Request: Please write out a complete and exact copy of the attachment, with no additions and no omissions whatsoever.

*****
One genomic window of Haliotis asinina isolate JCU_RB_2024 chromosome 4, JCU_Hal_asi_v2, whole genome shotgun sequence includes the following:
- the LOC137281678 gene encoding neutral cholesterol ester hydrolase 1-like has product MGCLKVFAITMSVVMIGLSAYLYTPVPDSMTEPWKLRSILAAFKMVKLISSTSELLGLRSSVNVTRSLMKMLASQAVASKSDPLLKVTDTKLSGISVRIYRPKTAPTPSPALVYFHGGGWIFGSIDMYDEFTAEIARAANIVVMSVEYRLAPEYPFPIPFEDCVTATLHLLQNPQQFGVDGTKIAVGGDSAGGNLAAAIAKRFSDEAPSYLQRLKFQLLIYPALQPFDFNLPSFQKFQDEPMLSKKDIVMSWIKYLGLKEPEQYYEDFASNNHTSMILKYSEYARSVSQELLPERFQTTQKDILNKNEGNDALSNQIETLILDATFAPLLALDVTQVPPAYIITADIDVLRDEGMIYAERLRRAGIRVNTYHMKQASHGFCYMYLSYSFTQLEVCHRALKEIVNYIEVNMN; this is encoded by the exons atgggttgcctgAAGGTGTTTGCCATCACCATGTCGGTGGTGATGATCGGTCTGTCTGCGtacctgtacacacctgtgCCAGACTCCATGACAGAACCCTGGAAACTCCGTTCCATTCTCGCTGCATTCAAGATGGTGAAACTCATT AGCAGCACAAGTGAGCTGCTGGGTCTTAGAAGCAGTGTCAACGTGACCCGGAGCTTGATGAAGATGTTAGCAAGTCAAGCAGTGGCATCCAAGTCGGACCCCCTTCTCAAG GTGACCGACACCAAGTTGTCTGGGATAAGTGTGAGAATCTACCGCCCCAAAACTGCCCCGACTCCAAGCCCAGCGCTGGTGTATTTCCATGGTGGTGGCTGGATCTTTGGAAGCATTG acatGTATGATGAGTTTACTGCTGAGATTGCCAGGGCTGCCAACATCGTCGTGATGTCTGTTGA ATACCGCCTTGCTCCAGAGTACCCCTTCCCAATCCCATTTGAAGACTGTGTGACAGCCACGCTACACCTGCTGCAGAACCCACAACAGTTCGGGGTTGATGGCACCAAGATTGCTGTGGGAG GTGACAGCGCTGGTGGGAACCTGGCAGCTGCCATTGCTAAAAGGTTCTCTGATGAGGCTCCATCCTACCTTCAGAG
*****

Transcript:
One genomic window of Haliotis asinina isolate JCU_RB_2024 chromosome 4, JCU_Hal_asi_v2, whole genome shotgun sequence includes the following:
- the LOC137281678 gene encoding neutral cholesterol ester hydrolase 1-like has product MGCLKVFAITMSVVMIGLSAYLYTPVPDSMTEPWKLRSILAAFKMVKLISSTSELLGLRSSVNVTRSLMKMLASQAVASKSDPLLKVTDTKLSGISVRIYRPKTAPTPSPALVYFHGGGWIFGSIDMYDEFTAEIARAANIVVMSVEYRLAPEYPFPIPFEDCVTATLHLLQNPQQFGVDGTKIAVGGDSAGGNLAAAIAKRFSDEAPSYLQRLKFQLLIYPALQPFDFNLPSFQKFQDEPMLSKKDIVMSWIKYLGLKEPEQYYEDFASNNHTSMILKYSEYARSVSQELLPERFQTTQKDILNKNEGNDALSNQIETLILDATFAPLLALDVTQVPPAYIITADIDVLRDEGMIYAERLRRAGIRVNTYHMKQASHGFCYMYLSYSFTQLEVCHRALKEIVNYIEVNMN; this is encoded by the exons atgggttgcctgAAGGTGTTTGCCATCACCATGTCGGTGGTGATGATCGGTCTGTCTGCGtacctgtacacacctgtgCCAGACTCCATGACAGAACCCTGGAAACTCCGTTCCATTCTCGCTGCATTCAAGATGGTGAAACTCATT AGCAGCACAAGTGAGCTGCTGGGTCTTAGAAGCAGTGTCAACGTGACCCGGAGCTTGATGAAGATGTTAGCAAGTCAAGCAGTGGCATCCAAGTCGGACCCCCTTCTCAAG GTGACCGACACCAAGTTGTCTGGGATAAGTGTGAGAATCTACCGCCCCAAAACTGCCCCGACTCCAAGCCCAGCGCTGGTGTATTTCCATGGTGGTGGCTGGATCTTTGGAAGCATTG acatGTATGATGAGTTTACTGCTGAGATTGCCAGGGCTGCCAACATCGTCGTGATGTCTGTTGA ATACCGCCTTGCTCCAGAGTACCCCTTCCCAATCCCATTTGAAGACTGTGTGACAGCCACGCTACACCTGCTGCAGAACCCACAACAGTTCGGGGTTGATGGCACCAAGATTGCTGTGGGAG GTGACAGCGCTGGTGGGAACCTGGCAGCTGCCATTGCTAAAAGGTTCTCTGATGAGGCTCCATCCTACCTTCAGAG